Q: Can you describe what the American position is in this?
A: The American position, I think, was articulated by Secretary Perryyesterday, but we are in favor of using the threat of air power to deterattacks against the other safe areas. That's the goal in Gorazde, and thatwould be the goal in Bihac, Tuzla, and Sarajevo as well. The exact formulationof this resolution is what's being discussed right now by the NAC.
As Secretary Perry pointed out yesterday, the safe areas aren't all the same.They pose different challenges to military operators. What may be appropriatein Gorazde isn't necessarily appropriate in Bihac, but the fact is, we still...We expect the NAC to issue a resolution that will raise the threat of militaryaction -- airpower -- to protect the safe areas from attack.
Q: Can I get another question back on the friendly fire incident, if you don'tmind?
Q: Back when this originally happened, Secretary Perry and General Shali madea very emphatic statement that they weren't qualified, or pending any furtherinvestigation, that a whole series of mistakes were made -- basically byindividuals in various positions. Now you're saying that the focus -- or theprimary focus -- seems to be on looking at the system, to see if the jointoperations and the interoperability of different kinds of units. This sort ofsuggests that the whole problem, back when this tragedy happened, was not theresult of human errors, but was the result of a bad hand, so to speak, thatthese individuals were dealt. They were working in a flawed system; and,therefore, the mistakes they made resulted in this tragedy. Is that amischaracterization?
A: I think you're misreading what I said. Yes. It is a mischaracterization.We have taken a number of actions to remedy problems in the system. Now whatwe're looking at is, we're trying to make sure that appropriate action wastaken concerning the people within the system. That's what we're looking at.This is outside the scope of criminal activity; outside... We've already gonethrough that.
But as General Sklute explained when he came here and talked after CaptainWang was acquitted, that there are a range of actions that can be taken todiscipline people within the military -- many of them far short of criminalcharges. Those actions can include the way they're rated. It can includeactions that are taken that will either stop or advance their promotion. Itcan include reassignment, it can include retirement, it can include the typesof awards or recognition they may have gotten and whether that was appropriate.There are a range of things that need to be looked at. That's what theSecretary has directed the Secretary of the Air Force and the Secretary of theArmy to do -- just to make sure there is consistency here.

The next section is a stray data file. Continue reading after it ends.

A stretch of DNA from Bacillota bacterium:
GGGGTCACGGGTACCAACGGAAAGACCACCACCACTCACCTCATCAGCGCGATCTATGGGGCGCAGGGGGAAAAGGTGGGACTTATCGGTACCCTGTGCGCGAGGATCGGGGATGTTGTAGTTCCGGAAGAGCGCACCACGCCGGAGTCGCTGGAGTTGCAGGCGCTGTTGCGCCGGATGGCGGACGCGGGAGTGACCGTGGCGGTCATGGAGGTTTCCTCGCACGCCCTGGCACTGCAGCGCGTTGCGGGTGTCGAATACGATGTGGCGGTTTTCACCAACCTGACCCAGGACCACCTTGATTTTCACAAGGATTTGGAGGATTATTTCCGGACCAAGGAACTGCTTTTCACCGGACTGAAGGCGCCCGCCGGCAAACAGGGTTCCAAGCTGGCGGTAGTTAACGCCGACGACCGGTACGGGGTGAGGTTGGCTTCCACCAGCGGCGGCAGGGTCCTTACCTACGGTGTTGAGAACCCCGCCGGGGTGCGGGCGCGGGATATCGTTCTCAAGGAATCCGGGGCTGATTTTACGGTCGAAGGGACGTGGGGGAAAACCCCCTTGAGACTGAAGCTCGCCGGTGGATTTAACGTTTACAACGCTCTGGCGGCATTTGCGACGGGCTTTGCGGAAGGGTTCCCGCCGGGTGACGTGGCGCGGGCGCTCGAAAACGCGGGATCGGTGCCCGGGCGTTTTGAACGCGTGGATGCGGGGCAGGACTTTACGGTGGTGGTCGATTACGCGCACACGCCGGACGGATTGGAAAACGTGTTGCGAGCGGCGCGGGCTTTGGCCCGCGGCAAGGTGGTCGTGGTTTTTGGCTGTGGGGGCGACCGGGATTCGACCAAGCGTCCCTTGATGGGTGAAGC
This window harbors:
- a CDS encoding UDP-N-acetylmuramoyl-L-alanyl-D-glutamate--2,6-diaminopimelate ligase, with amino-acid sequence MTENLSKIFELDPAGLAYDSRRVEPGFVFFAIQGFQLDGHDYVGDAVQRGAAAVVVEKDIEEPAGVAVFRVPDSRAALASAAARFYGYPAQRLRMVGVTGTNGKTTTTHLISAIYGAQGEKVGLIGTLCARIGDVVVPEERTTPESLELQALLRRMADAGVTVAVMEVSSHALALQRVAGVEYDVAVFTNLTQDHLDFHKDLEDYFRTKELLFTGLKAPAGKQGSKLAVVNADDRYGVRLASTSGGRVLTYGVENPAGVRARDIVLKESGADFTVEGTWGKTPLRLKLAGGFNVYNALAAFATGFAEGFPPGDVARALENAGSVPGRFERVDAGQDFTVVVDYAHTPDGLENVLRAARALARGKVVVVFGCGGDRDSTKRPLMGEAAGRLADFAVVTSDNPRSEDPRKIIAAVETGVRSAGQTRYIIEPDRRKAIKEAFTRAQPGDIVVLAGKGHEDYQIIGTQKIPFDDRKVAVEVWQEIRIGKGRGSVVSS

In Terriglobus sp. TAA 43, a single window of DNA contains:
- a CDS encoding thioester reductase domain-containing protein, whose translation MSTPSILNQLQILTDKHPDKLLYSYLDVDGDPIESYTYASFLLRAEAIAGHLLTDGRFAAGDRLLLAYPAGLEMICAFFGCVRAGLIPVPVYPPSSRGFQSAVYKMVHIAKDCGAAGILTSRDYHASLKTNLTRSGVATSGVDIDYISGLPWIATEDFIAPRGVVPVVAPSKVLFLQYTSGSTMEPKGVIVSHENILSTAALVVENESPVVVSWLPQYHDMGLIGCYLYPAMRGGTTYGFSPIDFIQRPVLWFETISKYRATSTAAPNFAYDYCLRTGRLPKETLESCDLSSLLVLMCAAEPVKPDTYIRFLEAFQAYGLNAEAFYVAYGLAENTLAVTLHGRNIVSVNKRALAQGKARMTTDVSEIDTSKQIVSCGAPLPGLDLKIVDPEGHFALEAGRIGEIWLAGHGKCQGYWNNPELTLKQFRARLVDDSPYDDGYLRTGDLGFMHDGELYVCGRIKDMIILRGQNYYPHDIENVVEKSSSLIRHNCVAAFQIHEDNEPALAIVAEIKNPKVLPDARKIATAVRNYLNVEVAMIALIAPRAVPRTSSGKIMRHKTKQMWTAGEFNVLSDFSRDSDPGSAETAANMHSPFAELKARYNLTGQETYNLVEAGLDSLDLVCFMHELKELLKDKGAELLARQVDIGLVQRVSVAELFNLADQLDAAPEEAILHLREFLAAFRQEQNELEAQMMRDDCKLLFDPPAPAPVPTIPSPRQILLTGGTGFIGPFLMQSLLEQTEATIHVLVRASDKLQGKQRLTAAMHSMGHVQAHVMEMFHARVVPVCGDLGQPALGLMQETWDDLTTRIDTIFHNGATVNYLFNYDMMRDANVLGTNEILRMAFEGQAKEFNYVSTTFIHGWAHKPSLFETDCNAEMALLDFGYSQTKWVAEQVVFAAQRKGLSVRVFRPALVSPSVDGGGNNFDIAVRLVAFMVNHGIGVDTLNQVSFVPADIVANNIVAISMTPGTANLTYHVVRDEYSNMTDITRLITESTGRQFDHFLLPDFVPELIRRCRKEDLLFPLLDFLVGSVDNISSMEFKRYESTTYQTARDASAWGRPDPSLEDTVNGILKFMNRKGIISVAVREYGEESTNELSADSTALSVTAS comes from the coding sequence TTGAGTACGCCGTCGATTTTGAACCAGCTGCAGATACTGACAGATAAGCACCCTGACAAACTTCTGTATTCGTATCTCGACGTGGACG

So I don't mean to absolve people who worked within the system at all, nor doI mean to condemn them. This is a fair and balanced investigation or review bythe Service Secretaries to make sure that what happened was appropriate.
Q: General Sheehan mentioned the status of the EA-6Bs. Can you tell us ifthere are any other jamming aircraft that are being moved to the region inBosnia to augment the forces there? Specifically any EF-111s or other....
A: We're currently in the process of moving two EC-130Hs to the theater. Ican't tell you exactly when they'll go, but perhaps this week or next. It willbe soon.
Q: Are those electronic countermeasure, or are they command and controlaircraft?
A: They're electronic countermeasure -- mainly jamming aircraft.
Q: The six EA-6's, he didn't make clear. He said sending six for a total of12.
A: I'm going to have to check on that. I must say, I was frankly surprised bythat. The Secretary has said on a number of occasions that we will provideadditional forces as necessary, and we're looking at a series of requests rightnow. There are reviews taking place. We will get back to you with the exactnumber of EA-6Bs they have over there.
Q: But basically we're talking about planes moving from various bases in theU.S. to Aviano or to...
A: All I'm talking about right now... The only thing that I'm confirmingright now is that we're sending two EC-130Hs from Davis Monthan in Arizona overto Aviano.
Q: Can you make any comment on the New York Times article in the EarlyBird today regarding Beijing seeing the United States as plotting to thwart thePRC? Can you respond to that specifically with regard to the militaryconspiring to undermine China militarily?
A: We are not conspiring to undermine China militarily. Quite the opposite.We believe strongly in the one China policy. We see China as an emerging worldpower and a country with which we want to have constructive relations, andwe're working hard to have constructive relations with China. Of courseconstructive relations require constructive activity by both partners, and weare working to realize that on both sides of the relationship.
Press: Thank you.